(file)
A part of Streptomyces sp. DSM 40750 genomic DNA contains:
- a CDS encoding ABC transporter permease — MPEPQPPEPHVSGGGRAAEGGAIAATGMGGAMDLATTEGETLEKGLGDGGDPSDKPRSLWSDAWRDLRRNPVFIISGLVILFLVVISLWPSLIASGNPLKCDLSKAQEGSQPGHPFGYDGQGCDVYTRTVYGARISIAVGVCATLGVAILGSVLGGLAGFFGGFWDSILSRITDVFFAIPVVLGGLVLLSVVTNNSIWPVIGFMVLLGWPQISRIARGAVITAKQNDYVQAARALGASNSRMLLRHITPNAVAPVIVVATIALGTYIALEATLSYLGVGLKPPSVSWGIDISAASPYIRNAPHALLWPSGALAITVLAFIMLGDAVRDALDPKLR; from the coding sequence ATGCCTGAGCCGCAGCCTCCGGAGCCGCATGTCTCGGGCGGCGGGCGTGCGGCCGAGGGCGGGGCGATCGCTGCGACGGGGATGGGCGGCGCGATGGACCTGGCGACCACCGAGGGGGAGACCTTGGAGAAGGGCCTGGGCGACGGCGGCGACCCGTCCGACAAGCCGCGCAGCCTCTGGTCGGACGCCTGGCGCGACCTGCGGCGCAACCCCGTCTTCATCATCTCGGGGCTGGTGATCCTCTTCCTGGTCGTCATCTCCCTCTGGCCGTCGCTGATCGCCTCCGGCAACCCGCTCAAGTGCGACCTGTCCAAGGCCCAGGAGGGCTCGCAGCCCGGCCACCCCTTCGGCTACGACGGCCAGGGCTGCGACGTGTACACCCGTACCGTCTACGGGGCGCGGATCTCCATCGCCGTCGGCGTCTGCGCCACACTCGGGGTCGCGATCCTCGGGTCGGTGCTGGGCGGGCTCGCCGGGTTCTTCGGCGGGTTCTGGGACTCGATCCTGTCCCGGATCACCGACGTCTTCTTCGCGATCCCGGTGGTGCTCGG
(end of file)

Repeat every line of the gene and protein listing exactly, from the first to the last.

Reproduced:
A part of Streptomyces sp. DSM 40750 genomic DNA contains:
- a CDS encoding ABC transporter permease — MPEPQPPEPHVSGGGRAAEGGAIAATGMGGAMDLATTEGETLEKGLGDGGDPSDKPRSLWSDAWRDLRRNPVFIISGLVILFLVVISLWPSLIASGNPLKCDLSKAQEGSQPGHPFGYDGQGCDVYTRTVYGARISIAVGVCATLGVAILGSVLGGLAGFFGGFWDSILSRITDVFFAIPVVLGGLVLLSVVTNNSIWPVIGFMVLLGWPQISRIARGAVITAKQNDYVQAARALGASNSRMLLRHITPNAVAPVIVVATIALGTYIALEATLSYLGVGLKPPSVSWGIDISAASPYIRNAPHALLWPSGALAITVLAFIMLGDAVRDALDPKLR; from the coding sequence ATGCCTGAGCCGCAGCCTCCGGAGCCGCATGTCTCGGGCGGCGGGCGTGCGGCCGAGGGCGGGGCGATCGCTGCGACGGGGATGGGCGGCGCGATGGACCTGGCGACCACCGAGGGGGAGACCTTGGAGAAGGGCCTGGGCGACGGCGGCGACCCGTCCGACAAGCCGCGCAGCCTCTGGTCGGACGCCTGGCGCGACCTGCGGCGCAACCCCGTCTTCATCATCTCGGGGCTGGTGATCCTCTTCCTGGTCGTCATCTCCCTCTGGCCGTCGCTGATCGCCTCCGGCAACCCGCTCAAGTGCGACCTGTCCAAGGCCCAGGAGGGCTCGCAGCCCGGCCACCCCTTCGGCTACGACGGCCAGGGCTGCGACGTGTACACCCGTACCGTCTACGGGGCGCGGATCTCCATCGCCGTCGGCGTCTGCGCCACACTCGGGGTCGCGATCCTCGGGTCGGTGCTGGGCGGGCTCGCCGGGTTCTTCGGCGGGTTCTGGGACTCGATCCTGTCCCGGATCACCGACGTCTTCTTCGCGATCCCGGTGGTGCTCGG